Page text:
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chionomaniac

Stratosphere Temperature Watch

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10hPa warming close to record levels already

post-4523-1232639553_thumb.png

c

This event is very interesting. The current very low solar minima we are in conjunction with the perturbation cycle and solar polar reversal from odd cycle to even seems to be an interesting combination. There is no analogue to compare to that I can find and on this basis currently for Feb bets are off for me, with the signal for the jet to remain south there is real opportunity here and for the signal I had for blocking to NE to extend to Greenland. This I anticipated to be in place by now, or iminent, but it seems delayed [or not to happen] so I'll so a little review and see where I go from here.

BFTP

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The conditions which set off a stratospheric warming or disturbance or the vortex include persistent anticyclones and rossby wave breaking. Since la nina relates to strong trades and a fixed pattern of anticyclines either side of the date in the pacific then this would possibly provide a strong trigger for the stratospheric disturbance.

If you had analysed the QBO though you may have come to different conclusions so the splitting is rather unusual compared to recent years for this time of year. The details at the moment from the stratospheric forecast are not quite working out for a cold spell in the UK, but it does look like a cross polar flow may start up. What I would point to is some pretty unusual weather across the US.

ECM deterministic forecast is not that encouraging though at the minute for UK snow or for tropospheric weather to reflect conditions in the stratosphere. We wait and see how it develops as there would appear to be good indications for north atlantic ridging despite what the models show.

downbeat analysis there. i thought early feb was where we were looking.

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The conditions which set off a stratospheric warming or disturbance or the vortex include persistent anticyclones and rossby wave breaking. Since la nina relates to strong trades and a fixed pattern of anticyclines either side of the date in the pacific then this would possibly provide a strong trigger for the stratospheric disturbance.

If you had analysed the QBO though you may have come to different conclusions so the splitting is rather unusual compared to recent years for this time of year. The details at the moment from the stratospheric forecast are not quite working out for a cold spell in the UK, but it does look like a cross polar flow may start up. What I would point to is some pretty unusual weather across the US.

ECM deterministic forecast is not that encouraging though at the minute for UK snow or for tropospheric weather to reflect conditions in the stratosphere. We wait and see how it develops as there would appear to be good indications for north atlantic ridging despite what the models show.

Brickfielder, with this stratospheric warming what implications would this have on the us?

Thanks,

Chris from the other side

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The stratospheric warming is proceeding as forecast. If one looks at the following link then the zonal mean winds are set to reverse between today or tomorrow at the 10 hPa level.

http://strat-www.met.fu-berlin.de/cgi-bin/...mp;forecast=all

So, I guess that the central date of the MMW is likely to be the 23rd or 24th of Jan. We shall see. At this level the winds are still forecast to be strongly negative a week away, before they will probably wane and reverse back to westerly. A not insignificant period of time.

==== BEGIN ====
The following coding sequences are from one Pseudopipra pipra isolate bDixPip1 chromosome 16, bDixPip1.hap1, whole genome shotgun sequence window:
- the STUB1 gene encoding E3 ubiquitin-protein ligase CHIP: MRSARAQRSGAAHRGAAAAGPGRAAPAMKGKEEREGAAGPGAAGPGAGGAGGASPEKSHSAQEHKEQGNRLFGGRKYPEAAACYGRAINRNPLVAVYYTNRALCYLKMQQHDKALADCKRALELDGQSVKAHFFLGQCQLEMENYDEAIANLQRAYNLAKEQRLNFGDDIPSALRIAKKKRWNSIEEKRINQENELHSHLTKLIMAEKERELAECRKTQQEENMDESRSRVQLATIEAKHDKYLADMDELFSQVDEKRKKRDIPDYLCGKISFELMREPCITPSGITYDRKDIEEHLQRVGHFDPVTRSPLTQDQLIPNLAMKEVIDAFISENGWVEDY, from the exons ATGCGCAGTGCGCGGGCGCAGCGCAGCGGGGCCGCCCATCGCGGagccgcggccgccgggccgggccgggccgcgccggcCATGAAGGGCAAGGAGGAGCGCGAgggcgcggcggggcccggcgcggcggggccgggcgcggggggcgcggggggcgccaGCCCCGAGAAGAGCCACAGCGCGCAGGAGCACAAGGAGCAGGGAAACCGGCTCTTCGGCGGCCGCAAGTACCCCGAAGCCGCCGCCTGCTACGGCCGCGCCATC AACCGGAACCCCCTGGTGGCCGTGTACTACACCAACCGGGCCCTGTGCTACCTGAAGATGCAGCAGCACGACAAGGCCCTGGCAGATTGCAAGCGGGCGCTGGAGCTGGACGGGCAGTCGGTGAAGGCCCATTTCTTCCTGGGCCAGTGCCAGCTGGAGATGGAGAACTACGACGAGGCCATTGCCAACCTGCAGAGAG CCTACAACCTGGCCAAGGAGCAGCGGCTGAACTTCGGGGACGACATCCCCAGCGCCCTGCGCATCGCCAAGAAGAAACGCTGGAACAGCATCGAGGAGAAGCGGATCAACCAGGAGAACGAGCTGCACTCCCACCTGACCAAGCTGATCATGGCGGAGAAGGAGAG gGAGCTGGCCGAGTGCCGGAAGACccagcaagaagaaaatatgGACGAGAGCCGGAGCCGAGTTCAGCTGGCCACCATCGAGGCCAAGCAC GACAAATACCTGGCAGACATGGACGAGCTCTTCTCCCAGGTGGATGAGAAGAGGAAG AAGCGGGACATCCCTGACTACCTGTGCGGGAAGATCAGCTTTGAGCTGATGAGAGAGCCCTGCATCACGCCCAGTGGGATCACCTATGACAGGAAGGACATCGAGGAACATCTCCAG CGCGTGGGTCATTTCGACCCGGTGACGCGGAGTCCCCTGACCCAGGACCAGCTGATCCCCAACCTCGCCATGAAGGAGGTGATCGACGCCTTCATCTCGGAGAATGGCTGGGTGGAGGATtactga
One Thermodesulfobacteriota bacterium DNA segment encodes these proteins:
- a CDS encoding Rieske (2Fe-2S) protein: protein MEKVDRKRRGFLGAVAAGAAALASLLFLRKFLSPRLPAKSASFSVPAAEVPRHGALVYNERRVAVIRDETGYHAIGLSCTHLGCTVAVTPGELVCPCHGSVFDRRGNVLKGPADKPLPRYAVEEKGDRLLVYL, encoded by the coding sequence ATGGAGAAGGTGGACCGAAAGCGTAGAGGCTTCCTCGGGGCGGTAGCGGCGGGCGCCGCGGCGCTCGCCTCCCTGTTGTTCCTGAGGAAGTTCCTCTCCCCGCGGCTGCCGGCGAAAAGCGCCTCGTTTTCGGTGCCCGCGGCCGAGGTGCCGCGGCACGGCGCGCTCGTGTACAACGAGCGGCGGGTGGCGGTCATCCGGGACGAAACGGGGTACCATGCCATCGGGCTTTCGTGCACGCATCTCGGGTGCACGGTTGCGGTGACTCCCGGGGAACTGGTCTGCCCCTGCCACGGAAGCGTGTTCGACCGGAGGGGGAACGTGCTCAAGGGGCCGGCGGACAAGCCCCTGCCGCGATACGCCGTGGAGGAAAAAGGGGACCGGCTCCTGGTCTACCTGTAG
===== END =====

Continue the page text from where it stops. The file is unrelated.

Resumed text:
It looks like the ECMWF will need to reassess the temperature indices on 10 hPa temperature graph for next year. I thinks we will find this the greatest warming at this level since records started.

post-4523-1232699794_thumb.png

c

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Just want to say that during my break I was following this thread avidly. The posts from chionomaniac & NSSC have been superb especially from a learning perspective.

Not only is this current warming going to be interesting in how it affects our weather patterns over the next few weeks but it also proves to be a valuable lesson for future winters.

The temp of the stratosphere may only be one jigsaw puzzle amongst many others but for me its a very important part and may prove to be so over the next few weeks.

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Just want to say that during my break I was following this thread avidly. The posts from chionomaniac & NSSC have been superb especially from a learning perspective.

Not only is this current warming going to be interesting in how it affects our weather patterns over the next few weeks but it also proves to be a valuable lesson for future winters.

The temp of the stratosphere may only be one jigsaw puzzle amongst many others but for me its a very important part and may prove to be so over the next few weeks.

Thanks Dave, Good to see you posting again and I wish you all the best.

Fingers crossed that this strat warming can deliver something to these shores but nothing is guaranteed.

c

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Guest North Sea Snow Convection

The 30hPa level is predicted to spend several days with good negative values too.

Also the 50hPa level joins in the MMW party

ecmwf50f216.gif

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Ah Jethro - you beat me to it. Another linkie:

http://www.ncas.ac.uk/index.php?option=com...&Itemid=249

Interesting indeed...

'Cosmic-rays detected half a mile underground in a disused U.S. iron-mine can be used to detect major weather events occurring 20 miles up in the Earth’s upper atmosphere, a new study has revealed.'

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Ah Jethro - you beat me to it. Another linkie:

http://www.ncas.ac.uk/index.php?option=com...&Itemid=249

Interesting indeed...

'Cosmic-rays detected half a mile underground in a disused U.S. iron-mine can be used to detect major weather events occurring 20 miles up in the Earth's upper atmosphere, a new study has revealed.'

Would seem to reinforce the Svensmark theory? Shrinking Heliosphere due to lowered solar output allows more cosmic particles to reach the upper atmosphere, causes more Stratospheric Warming, leads to more blocking patterns over a period of time leads to climatic changes?